14. Entropy-based Regularization Entropy of 𝑦 𝑢 : 𝑥𝑢 𝜃∗ 𝑦𝑢 Evaluate how concentrate Distribution the distribution 𝑦 𝑢 is 5 𝑦𝑢 Good! 𝐸 𝑦𝑢 = 0 𝐸 𝑦 𝑢 = − ෍ 𝑦𝑚 𝑢 𝑙𝑛 𝑦 𝑢 𝑚 1 2 3 4 5 𝑚=1 As small as possible 𝑦𝑢 Good! 𝐸 𝑦𝑢 = 0 labelled 1 2 3 4 5 𝐿 = ෍𝐶 𝑦 𝑟 , 𝑦ො 𝑟 data Bad! 𝐸 𝑦𝑢 𝑥𝑟 𝑦𝑢 1 = −𝑙𝑛 +𝜆 ෍ 𝐸 𝑦 𝑢 unlabeled 1 2 3 4 5 5 = 𝑙𝑛5 𝑥𝑢 data

15. Outlook: Semi-supervised SVM Enumerate all possible labels for the unlabeled data Find a boundary that can provide the largest margin and least error Thorsten Joachims, ”Transductive Inference for Text Classification using Support Vector Machines”, ICML, 1999

16.Semi-supervised Learning Smoothness Assumption 近朱者赤，近墨者黑 “You are known by the company you keep”

17. Smoothness Assumption • Assumption: “similar” 𝑥 has the same 𝑦ො • More precisely: • x is not uniform. • If 𝑥 1 and 𝑥 2 are close in a high density region, 𝑦ො 1 and 𝑦ො 2 are the same. connected by a high density path 公館 v.s. 台北車站 Source of image: 公館 v.s. 科技大樓 http://hips.seas.harvard.edu/files /pinwheel.png

18. Smoothness Assumption • Assumption: “similar” 𝑥 has the same 𝑦ො • More precisely: • x is not uniform. 𝑥3 • If 𝑥 1 and 𝑥 2 are close in 𝑥1 a high density region, 𝑦ො 1 and 𝑦ො 2 are the same. 𝑥2 connected by a high density path Source of image: 𝑥 1 and 𝑥 2 have the same label http://hips.seas.harvard.edu/files /pinwheel.png 𝑥 2 and 𝑥 3 have different labels

19.Smoothness Assumption Not similar? similar? “indirectly” similar with stepping stones (The example is from the tutorial slides of Xiaojin Zhu.) Source of image: http://www.moehui.com/5833.html/5/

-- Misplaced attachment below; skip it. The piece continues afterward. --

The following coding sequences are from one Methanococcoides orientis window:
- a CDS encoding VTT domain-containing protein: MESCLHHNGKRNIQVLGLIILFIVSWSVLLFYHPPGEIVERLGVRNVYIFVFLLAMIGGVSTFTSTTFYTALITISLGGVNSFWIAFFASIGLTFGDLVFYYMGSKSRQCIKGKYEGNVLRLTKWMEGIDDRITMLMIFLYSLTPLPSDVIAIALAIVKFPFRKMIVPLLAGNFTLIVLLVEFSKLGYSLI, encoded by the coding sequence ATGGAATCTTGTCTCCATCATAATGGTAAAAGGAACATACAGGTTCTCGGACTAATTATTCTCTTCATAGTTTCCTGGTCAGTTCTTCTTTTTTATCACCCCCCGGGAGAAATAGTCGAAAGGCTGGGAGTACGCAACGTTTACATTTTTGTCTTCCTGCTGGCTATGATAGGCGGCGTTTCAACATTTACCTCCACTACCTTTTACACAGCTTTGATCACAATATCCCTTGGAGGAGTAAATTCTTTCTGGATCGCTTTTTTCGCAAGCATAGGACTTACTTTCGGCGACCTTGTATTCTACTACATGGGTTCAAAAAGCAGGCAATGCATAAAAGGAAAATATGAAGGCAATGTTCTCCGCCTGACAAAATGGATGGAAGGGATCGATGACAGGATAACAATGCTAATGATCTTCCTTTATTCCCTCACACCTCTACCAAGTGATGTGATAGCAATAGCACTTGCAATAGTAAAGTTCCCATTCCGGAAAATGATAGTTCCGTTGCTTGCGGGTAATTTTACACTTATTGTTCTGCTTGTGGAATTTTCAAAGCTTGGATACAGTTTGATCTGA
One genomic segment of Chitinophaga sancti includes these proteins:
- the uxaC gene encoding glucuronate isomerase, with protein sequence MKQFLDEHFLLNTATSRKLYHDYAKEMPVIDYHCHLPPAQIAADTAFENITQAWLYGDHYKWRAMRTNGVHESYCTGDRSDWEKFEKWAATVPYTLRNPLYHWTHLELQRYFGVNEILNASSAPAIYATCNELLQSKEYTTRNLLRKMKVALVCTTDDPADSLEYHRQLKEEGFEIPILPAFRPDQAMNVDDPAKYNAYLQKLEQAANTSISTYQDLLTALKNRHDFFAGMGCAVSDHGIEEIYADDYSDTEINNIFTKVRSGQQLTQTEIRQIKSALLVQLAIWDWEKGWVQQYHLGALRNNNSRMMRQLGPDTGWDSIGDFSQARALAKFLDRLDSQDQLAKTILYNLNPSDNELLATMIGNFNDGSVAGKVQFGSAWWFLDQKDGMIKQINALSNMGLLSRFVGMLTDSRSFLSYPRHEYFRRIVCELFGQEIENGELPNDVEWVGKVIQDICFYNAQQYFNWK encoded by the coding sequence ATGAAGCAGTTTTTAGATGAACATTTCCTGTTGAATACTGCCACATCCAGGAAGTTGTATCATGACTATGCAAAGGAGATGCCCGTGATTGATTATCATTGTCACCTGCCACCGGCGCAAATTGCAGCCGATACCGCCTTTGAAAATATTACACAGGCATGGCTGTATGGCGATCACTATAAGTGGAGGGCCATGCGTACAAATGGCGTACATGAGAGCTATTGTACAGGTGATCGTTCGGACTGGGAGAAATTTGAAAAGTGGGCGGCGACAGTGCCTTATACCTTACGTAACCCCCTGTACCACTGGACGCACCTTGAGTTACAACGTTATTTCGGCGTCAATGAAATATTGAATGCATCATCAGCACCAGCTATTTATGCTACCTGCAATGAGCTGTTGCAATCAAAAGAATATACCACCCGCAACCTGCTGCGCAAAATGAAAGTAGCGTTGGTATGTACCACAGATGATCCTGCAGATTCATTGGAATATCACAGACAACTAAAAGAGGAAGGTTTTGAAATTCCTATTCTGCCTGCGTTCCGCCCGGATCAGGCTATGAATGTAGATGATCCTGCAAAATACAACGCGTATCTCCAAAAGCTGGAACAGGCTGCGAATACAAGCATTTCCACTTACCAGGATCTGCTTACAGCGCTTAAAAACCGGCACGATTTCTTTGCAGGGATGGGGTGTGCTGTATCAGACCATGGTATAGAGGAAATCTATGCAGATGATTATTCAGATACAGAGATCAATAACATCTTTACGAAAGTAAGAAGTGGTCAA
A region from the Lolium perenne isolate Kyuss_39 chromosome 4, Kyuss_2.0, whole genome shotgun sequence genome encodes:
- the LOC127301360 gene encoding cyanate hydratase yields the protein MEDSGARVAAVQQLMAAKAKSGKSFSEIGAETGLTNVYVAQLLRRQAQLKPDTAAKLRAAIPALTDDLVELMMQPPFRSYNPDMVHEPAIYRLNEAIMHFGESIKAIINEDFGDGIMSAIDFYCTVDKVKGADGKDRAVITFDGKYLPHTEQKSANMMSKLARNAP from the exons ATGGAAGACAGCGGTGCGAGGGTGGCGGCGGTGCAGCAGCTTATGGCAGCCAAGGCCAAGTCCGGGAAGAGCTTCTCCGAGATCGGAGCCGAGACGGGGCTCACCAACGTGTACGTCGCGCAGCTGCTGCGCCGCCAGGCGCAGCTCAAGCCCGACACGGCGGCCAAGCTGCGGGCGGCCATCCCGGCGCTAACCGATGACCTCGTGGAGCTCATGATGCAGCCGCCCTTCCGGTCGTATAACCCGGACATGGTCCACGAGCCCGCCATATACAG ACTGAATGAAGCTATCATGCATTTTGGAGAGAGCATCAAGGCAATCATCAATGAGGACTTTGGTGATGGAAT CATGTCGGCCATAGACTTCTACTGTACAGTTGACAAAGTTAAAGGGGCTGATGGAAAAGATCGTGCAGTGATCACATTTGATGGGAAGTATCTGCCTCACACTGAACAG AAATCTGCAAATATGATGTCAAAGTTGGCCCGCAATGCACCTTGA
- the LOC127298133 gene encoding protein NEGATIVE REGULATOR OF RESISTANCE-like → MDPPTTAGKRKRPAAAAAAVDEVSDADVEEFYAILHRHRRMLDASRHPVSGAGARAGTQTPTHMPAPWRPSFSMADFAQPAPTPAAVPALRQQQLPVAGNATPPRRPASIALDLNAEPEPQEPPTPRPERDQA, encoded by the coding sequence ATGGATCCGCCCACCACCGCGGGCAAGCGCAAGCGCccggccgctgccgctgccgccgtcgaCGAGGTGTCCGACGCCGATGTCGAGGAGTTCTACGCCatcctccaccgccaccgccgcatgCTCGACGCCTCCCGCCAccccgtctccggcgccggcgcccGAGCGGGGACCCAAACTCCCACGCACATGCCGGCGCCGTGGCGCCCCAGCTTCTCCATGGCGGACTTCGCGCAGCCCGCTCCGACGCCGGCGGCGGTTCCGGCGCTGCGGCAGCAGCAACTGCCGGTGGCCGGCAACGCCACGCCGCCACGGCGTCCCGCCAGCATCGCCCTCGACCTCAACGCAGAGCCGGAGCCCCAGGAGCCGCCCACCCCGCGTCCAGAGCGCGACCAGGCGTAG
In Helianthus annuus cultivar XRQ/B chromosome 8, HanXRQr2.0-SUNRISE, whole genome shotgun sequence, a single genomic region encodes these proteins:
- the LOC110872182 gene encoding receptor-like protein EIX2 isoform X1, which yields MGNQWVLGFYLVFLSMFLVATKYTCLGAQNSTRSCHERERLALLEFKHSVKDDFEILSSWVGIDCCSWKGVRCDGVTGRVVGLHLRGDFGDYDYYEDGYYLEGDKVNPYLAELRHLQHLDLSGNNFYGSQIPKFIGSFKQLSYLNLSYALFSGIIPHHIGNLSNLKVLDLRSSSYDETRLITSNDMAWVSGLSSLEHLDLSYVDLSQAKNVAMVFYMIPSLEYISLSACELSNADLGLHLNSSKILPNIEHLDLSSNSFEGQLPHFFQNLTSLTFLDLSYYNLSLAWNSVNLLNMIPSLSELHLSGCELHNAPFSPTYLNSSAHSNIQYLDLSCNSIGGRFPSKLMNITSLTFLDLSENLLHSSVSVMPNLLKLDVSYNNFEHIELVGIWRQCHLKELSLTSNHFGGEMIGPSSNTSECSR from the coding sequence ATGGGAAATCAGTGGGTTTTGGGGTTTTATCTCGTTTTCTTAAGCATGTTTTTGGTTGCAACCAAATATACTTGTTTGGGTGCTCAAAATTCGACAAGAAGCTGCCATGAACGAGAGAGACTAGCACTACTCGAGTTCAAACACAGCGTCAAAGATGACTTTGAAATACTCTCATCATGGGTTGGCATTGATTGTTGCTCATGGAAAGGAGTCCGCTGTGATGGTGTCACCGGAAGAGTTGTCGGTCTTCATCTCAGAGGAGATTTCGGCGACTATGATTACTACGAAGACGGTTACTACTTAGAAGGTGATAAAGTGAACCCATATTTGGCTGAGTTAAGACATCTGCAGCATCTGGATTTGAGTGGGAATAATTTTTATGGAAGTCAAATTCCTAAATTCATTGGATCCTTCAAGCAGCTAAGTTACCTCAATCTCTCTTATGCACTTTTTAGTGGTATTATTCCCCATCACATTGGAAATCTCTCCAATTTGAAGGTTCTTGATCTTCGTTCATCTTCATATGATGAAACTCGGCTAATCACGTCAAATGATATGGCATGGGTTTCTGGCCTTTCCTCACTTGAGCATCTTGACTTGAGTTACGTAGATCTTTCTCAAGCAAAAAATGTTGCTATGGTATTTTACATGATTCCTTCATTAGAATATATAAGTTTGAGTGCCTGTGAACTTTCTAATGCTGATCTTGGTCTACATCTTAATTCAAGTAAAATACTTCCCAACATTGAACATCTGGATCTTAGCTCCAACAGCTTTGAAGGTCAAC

20.Smoothness Assumption • Classify astronomy vs. travel articles (The example is from the tutorial slides of Xiaojin Zhu.)

21.Smoothness Assumption • Classify astronomy vs. travel articles (The example is from the tutorial slides of Xiaojin Zhu.)

22.Cluster and then Label Cluster 2 Class 2 Class 1 Class 1 Class 2 Class 2 Cluster 1 Cluster 3 Using all the data to learn a classifier as usual

23.Graph-based Approach • How to know 𝑥 1 and 𝑥 2 are connected by a high density path Represented the data points as a graph Graph representation is nature sometimes. E.g. Hyperlink of webpages, citation of papers Sometimes you have to construct the graph yourself.

24. The images are from the Graph-based Approach tutorial slides of Amarnag Subramanya and Partha - Graph Construction Pratim Talukdar • Define the similarity 𝑠 𝑥 𝑖 , 𝑥 𝑗 between 𝑥 𝑖 and 𝑥 𝑗 • Add edge: • K Nearest Neighbor • e-Neighborhood • Edge weight is proportional to s 𝑥 𝑖 , 𝑥 𝑗 Gaussian Radial Basis Function: 𝑖 𝑗 𝑖 𝑗 2 𝑠 𝑥 ,𝑥 = 𝑒𝑥𝑝 −𝛾 𝑥 − 𝑥

25.Graph-based Approach Class 1 Class 1 Class 1 Class 1 Class 1 x The labelled data influence their neighbors. Propagate through the graph

26. Graph-based Approach • Define the smoothness of the labels on the graph 1 𝑖 𝑗 2 𝑆 = ෍ 𝑤𝑖,𝑗 𝑦 − 𝑦 Smaller means smoother 2 𝑖,𝑗 For all data (no matter labelled or not) 𝑦1 =1 𝑦 1 = 0 x1 x1 3 2 3 𝑦3 =1 2 𝑦3 = 1 1 x3 1 x3 𝑦2 =1 x 2 𝑦 2 = 1 x2 1 1 x4 x4 𝑆 = 0.5 𝑆=3 𝑦4 = 0 𝑦4 =0

27. Graph-based Approach • Define the smoothness of the labels on the graph 1 2 𝑆 = ෍ 𝑤𝑖,𝑗 𝑦 𝑖 − 𝑦 𝑗 = 𝒚𝑇 𝐿𝒚 2 𝑖,𝑗 y: (R+U)-dim vector 𝑻 𝒚 = ⋯ 𝑦𝑖 ⋯ 𝑦 𝑗 ⋯ L: (R+U) x (R+U) matrix Graph Laplacian 0 2 3 0 5 0 0 0 𝑊= 2 0 1 0 D= 0 3 0 0 𝐿 =𝐷−𝑊 3 1 0 1 0 0 5 0 0 0 1 0 0 0 0 1

28.Graph-based Approach • Define the smoothness of the labels on the graph 1 2 Depending on 𝑆 = ෍ 𝑤𝑖,𝑗 𝑦 𝑖 − 𝑦 𝑗 = 𝒚𝑇 𝐿𝒚 2 model parameters 𝑖,𝑗 𝐿 = ෍ 𝐶 𝑦 𝑟 , 𝑦ො 𝑟 +𝜆𝑆 𝑥𝑟 smooth As a regularization term J. Weston, F. Ratle, and R. Collobert, “Deep learning via semi-supervised embedding,” ICML, 2008 smooth smooth

29.Semi-supervised Learning Better Representation 去蕪存菁，化繁為簡